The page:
It rather startles that Moran’s name was entirely unknown to me.  For awhile, I had made a point of writing about the generally unheralded Yvor Winters/J.V. Cunningham group of poets, which included Thom Gunn, Edgar Bowers, and many others in the so-called “Stanford School of Poets” (I say “so-called,” because they dodge any grouping).  Moran and I have a number of mutual friends — Timothy Murphy for one.  The accolades on the back of the book include a few others who have been mentioned on these cyberspace pages:

“Imagine a poet who could deal with the experience of Jack Kerouac but with too much intelligence to limit himself to the road. You don’t have to imagine him. He exists. He has many skills, all of them beautifully bright, and on occasions when he looks into the abyss they take him safely over it”  — Turner Cassity (my article here — Book Haven post here)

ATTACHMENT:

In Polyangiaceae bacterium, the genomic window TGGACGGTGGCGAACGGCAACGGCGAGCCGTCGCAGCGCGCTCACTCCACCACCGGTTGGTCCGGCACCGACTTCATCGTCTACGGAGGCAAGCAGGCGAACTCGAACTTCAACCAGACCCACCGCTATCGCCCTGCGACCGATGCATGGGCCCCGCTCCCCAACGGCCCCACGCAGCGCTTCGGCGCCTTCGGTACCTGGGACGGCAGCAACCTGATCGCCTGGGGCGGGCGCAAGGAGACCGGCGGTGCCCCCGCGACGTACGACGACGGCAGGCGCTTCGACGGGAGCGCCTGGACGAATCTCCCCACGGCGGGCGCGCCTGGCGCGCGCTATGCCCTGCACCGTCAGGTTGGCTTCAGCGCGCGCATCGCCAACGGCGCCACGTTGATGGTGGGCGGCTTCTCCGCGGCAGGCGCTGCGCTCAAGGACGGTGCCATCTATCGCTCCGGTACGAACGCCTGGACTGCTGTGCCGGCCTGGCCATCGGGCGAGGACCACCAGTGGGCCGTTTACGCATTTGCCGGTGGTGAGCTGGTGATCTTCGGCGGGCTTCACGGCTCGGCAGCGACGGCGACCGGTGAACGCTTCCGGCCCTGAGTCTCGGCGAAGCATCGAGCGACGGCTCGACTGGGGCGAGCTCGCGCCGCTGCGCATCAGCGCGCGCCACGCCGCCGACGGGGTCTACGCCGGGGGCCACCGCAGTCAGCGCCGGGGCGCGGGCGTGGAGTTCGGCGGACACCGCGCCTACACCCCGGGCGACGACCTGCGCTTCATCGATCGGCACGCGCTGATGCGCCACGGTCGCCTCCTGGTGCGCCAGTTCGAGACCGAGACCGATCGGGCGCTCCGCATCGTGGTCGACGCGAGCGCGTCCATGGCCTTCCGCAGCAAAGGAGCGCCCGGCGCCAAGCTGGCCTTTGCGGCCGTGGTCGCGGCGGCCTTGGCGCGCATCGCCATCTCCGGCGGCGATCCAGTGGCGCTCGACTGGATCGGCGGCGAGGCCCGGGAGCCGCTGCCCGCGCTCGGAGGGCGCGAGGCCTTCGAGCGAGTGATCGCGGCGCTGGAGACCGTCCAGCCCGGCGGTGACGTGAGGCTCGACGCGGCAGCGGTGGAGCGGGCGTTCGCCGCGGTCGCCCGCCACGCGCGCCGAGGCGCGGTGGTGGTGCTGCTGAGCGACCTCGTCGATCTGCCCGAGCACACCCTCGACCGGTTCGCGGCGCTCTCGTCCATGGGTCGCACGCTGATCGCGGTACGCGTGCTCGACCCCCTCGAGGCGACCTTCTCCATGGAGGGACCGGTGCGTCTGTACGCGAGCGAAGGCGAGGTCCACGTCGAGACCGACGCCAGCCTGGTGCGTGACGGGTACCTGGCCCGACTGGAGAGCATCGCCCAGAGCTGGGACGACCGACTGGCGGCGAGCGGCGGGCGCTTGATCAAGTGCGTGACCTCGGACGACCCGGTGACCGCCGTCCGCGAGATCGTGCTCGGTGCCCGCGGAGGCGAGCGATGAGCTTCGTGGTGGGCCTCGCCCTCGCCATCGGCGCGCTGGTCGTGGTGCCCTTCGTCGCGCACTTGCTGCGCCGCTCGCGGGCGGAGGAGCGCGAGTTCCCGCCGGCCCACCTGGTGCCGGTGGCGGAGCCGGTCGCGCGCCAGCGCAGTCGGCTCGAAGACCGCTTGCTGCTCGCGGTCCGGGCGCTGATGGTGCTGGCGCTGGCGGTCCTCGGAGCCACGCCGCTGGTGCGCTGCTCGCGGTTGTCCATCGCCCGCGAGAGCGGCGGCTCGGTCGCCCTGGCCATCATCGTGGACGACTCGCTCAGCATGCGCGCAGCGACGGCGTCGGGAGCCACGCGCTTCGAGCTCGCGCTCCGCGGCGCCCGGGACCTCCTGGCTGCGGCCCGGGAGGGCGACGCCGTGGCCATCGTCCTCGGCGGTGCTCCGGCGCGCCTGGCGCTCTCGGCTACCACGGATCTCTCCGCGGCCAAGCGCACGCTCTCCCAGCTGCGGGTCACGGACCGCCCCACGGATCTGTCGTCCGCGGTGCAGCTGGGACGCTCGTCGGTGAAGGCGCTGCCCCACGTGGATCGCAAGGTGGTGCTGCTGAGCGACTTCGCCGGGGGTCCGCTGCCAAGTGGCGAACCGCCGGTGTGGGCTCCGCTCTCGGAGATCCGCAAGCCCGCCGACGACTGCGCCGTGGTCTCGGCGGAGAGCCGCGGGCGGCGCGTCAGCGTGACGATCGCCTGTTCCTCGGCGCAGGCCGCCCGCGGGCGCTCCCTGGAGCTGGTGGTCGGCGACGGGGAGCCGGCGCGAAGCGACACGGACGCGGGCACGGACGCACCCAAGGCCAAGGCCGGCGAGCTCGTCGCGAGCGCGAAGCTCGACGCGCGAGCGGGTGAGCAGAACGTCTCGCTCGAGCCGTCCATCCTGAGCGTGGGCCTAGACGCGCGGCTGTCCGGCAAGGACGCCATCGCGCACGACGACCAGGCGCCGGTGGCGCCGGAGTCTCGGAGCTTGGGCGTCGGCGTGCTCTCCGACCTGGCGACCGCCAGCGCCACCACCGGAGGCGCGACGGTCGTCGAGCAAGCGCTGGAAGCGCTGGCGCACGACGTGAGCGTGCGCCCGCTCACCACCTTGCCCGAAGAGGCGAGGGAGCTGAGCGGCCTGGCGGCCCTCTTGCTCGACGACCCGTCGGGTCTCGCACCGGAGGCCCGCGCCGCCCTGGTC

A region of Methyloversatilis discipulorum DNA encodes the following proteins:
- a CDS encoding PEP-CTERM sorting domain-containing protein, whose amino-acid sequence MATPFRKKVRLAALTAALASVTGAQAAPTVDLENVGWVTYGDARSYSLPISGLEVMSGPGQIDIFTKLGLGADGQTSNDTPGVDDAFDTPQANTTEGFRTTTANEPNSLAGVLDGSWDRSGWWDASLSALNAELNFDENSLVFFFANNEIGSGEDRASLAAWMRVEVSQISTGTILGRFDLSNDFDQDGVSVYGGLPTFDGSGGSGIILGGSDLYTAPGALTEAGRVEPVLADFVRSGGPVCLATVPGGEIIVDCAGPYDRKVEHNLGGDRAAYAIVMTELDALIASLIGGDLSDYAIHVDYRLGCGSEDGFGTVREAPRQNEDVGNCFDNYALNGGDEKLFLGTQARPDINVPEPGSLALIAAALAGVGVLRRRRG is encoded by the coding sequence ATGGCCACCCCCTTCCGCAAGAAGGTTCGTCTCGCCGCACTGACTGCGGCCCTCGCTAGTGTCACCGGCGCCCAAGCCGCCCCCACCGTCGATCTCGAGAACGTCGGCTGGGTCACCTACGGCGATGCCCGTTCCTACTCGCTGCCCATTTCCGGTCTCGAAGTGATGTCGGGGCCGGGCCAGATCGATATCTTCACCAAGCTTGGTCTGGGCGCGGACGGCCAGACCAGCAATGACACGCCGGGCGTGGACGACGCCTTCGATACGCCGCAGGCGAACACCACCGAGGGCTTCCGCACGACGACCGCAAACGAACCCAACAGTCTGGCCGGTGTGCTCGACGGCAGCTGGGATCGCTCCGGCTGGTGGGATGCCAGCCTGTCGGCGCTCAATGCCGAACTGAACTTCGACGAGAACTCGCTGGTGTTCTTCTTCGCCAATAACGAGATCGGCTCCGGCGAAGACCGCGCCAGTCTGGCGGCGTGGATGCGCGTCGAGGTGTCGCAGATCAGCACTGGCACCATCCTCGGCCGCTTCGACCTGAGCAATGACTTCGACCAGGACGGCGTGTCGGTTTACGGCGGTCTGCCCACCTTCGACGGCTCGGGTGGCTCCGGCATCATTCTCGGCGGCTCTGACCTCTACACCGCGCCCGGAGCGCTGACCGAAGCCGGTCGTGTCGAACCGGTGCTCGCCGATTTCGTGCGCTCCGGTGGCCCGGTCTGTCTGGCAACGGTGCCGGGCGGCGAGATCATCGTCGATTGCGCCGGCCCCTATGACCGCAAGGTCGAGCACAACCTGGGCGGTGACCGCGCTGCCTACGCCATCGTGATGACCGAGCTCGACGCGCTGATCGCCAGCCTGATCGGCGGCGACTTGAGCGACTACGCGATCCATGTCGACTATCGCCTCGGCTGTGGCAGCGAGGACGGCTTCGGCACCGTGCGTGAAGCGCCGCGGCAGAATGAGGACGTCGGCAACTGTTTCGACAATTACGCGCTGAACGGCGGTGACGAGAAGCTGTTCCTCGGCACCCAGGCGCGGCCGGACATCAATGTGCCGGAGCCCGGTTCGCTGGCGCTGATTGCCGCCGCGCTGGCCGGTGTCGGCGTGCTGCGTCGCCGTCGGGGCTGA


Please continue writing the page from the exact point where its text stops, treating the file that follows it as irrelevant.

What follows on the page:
“Moore Moran writes out of a wide range of experience in both traditional and experimental verse. Reading his work is a joy for the reader seeking a mature and sensitive mind.” — Helen Pinkerton (my article here)

And an important voice from my own alma mater, X.J. Kennedy, chimed in, too: “Moore Moran knows how poems should be made, and a great many of his poems score resounding victories.”

I haven’t had much time to go over the book thoughtfully.  But there is much that is striking and fine, and a good deal can be found online —  “Ordinary Time in the Pews,” for example.

The title poem will be top-rated for many readers, I think, but I favor this one, edged in spare mystery:

Holy Thursday

Tonight I ask You in to help me mourn.
You who help whom you please,
don’t leave me just with these–
a loincloth, timber, nail and scarlet thorn.

I‘m what I earn to think, not think I am.
Nor love, wisdom or art
sustains the baffled heart,
and fact contains no holy anagram.

Be more, Lord, than my hope, Your innocence.
Reason has never known
how to live with its own
immaculate, hard-hearted arguments.